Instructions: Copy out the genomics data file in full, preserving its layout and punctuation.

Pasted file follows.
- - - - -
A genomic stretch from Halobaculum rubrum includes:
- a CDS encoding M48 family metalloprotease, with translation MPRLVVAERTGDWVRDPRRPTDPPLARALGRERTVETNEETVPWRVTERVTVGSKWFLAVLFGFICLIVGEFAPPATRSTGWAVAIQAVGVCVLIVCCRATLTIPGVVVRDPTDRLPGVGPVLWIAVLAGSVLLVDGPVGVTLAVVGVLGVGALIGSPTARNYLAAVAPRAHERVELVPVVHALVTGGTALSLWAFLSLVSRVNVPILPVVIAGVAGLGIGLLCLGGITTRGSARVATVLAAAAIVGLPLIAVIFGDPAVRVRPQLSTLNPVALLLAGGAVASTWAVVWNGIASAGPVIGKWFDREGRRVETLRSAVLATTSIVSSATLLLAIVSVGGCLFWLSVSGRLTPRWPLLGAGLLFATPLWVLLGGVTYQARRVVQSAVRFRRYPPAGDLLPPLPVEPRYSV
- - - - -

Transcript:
A genomic stretch from Halobaculum rubrum includes:
- a CDS encoding M48 family metalloprotease, with translation MPRLVVAERTGDWVRDPRRPTDPPLARALGRERTVETNEETVPWRVTERVTVGSKWFLAVLFGFICLIVGEFAPPATRSTGWAVAIQAVGVCVLIVCCRATLTIPGVVVRDPTDRLPGVGPVLWIAVLAGSVLLVDGPVGVTLAVVGVLGVGALIGSPTARNYLAAVAPRAHERVELVPVVHALVTGGTALSLWAFLSLVSRVNVPILPVVIAGVAGLGIGLLCLGGITTRGSARVATVLAAAAIVGLPLIAVIFGDPAVRVRPQLSTLNPVALLLAGGAVASTWAVVWNGIASAGPVIGKWFDREGRRVETLRSAVLATTSIVSSATLLLAIVSVGGCLFWLSVSGRLTPRWPLLGAGLLFATPLWVLLGGVTYQARRVVQSAVRFRRYPPAGDLLPPLPVEPRYSV